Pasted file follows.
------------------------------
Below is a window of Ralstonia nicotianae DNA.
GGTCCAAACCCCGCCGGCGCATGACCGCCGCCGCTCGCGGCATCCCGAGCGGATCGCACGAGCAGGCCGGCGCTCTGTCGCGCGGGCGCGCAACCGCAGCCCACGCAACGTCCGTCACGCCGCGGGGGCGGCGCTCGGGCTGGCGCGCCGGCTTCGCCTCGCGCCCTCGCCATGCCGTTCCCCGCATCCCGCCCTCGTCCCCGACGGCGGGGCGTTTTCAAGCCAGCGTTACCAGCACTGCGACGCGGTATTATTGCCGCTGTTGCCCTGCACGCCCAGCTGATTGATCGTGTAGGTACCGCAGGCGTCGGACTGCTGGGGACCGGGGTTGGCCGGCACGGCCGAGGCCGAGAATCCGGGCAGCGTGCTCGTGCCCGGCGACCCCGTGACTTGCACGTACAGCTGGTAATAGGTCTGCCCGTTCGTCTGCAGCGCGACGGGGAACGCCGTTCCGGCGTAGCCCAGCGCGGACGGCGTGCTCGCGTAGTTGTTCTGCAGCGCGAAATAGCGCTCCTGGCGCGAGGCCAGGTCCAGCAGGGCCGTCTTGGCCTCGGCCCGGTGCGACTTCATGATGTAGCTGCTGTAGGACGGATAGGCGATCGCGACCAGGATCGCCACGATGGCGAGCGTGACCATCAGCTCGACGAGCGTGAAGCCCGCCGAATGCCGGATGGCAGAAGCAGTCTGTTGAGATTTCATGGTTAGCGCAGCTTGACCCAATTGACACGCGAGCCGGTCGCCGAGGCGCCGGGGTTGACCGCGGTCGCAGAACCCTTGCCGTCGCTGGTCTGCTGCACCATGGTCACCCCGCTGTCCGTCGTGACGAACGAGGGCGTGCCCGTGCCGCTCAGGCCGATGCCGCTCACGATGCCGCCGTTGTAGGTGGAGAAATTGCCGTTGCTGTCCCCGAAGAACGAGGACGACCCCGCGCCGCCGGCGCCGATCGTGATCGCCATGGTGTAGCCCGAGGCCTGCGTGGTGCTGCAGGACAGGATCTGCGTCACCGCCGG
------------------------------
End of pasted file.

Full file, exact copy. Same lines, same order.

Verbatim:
Below is a window of Ralstonia nicotianae DNA.
GGTCCAAACCCCGCCGGCGCATGACCGCCGCCGCTCGCGGCATCCCGAGCGGATCGCACGAGCAGGCCGGCGCTCTGTCGCGCGGGCGCGCAACCGCAGCCCACGCAACGTCCGTCACGCCGCGGGGGCGGCGCTCGGGCTGGCGCGCCGGCTTCGCCTCGCGCCCTCGCCATGCCGTTCCCCGCATCCCGCCCTCGTCCCCGACGGCGGGGCGTTTTCAAGCCAGCGTTACCAGCACTGCGACGCGGTATTATTGCCGCTGTTGCCCTGCACGCCCAGCTGATTGATCGTGTAGGTACCGCAGGCGTCGGACTGCTGGGGACCGGGGTTGGCCGGCACGGCCGAGGCCGAGAATCCGGGCAGCGTGCTCGTGCCCGGCGACCCCGTGACTTGCACGTACAGCTGGTAATAGGTCTGCCCGTTCGTCTGCAGCGCGACGGGGAACGCCGTTCCGGCGTAGCCCAGCGCGGACGGCGTGCTCGCGTAGTTGTTCTGCAGCGCGAAATAGCGCTCCTGGCGCGAGGCCAGGTCCAGCAGGGCCGTCTTGGCCTCGGCCCGGTGCGACTTCATGATGTAGCTGCTGTAGGACGGATAGGCGATCGCGACCAGGATCGCCACGATGGCGAGCGTGACCATCAGCTCGACGAGCGTGAAGCCCGCCGAATGCCGGATGGCAGAAGCAGTCTGTTGAGATTTCATGGTTAGCGCAGCTTGACCCAATTGACACGCGAGCCGGTCGCCGAGGCGCCGGGGTTGACCGCGGTCGCAGAACCCTTGCCGTCGCTGGTCTGCTGCACCATGGTCACCCCGCTGTCCGTCGTGACGAACGAGGGCGTGCCCGTGCCGCTCAGGCCGATGCCGCTCACGATGCCGCCGTTGTAGGTGGAGAAATTGCCGTTGCTGTCCCCGAAGAACGAGGACGACCCCGCGCCGCCGGCGCCGATCGTGATCGCCATGGTGTAGCCCGAGGCCTGCGTGGTGCTGCAGGACAGGATCTGCGTCACCGCCGG